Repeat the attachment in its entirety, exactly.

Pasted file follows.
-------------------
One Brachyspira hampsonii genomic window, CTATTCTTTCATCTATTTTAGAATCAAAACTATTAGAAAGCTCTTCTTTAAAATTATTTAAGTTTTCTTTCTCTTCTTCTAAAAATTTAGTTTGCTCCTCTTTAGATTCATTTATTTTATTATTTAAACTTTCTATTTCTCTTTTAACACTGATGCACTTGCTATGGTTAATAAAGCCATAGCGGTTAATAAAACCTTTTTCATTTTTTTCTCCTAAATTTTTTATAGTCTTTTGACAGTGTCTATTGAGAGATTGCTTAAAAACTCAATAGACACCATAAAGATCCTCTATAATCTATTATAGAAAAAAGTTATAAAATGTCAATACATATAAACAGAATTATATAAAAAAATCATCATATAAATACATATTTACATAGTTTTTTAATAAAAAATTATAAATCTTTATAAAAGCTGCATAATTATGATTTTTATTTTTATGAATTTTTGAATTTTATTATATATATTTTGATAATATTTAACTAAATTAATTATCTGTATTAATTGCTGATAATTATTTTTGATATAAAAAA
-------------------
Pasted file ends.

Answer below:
One Brachyspira hampsonii genomic window, CTATTCTTTCATCTATTTTAGAATCAAAACTATTAGAAAGCTCTTCTTTAAAATTATTTAAGTTTTCTTTCTCTTCTTCTAAAAATTTAGTTTGCTCCTCTTTAGATTCATTTATTTTATTATTTAAACTTTCTATTTCTCTTTTAACACTGATGCACTTGCTATGGTTAATAAAGCCATAGCGGTTAATAAAACCTTTTTCATTTTTTTCTCCTAAATTTTTTATAGTCTTTTGACAGTGTCTATTGAGAGATTGCTTAAAAACTCAATAGACACCATAAAGATCCTCTATAATCTATTATAGAAAAAAGTTATAAAATGTCAATACATATAAACAGAATTATATAAAAAAATCATCATATAAATACATATTTACATAGTTTTTTAATAAAAAATTATAAATCTTTATAAAAGCTGCATAATTATGATTTTTATTTTTATGAATTTTTGAATTTTATTATATATATTTTGATAATATTTAACTAAATTAATTATCTGTATTAATTGCTGATAATTATTTTTGATATAAAAAA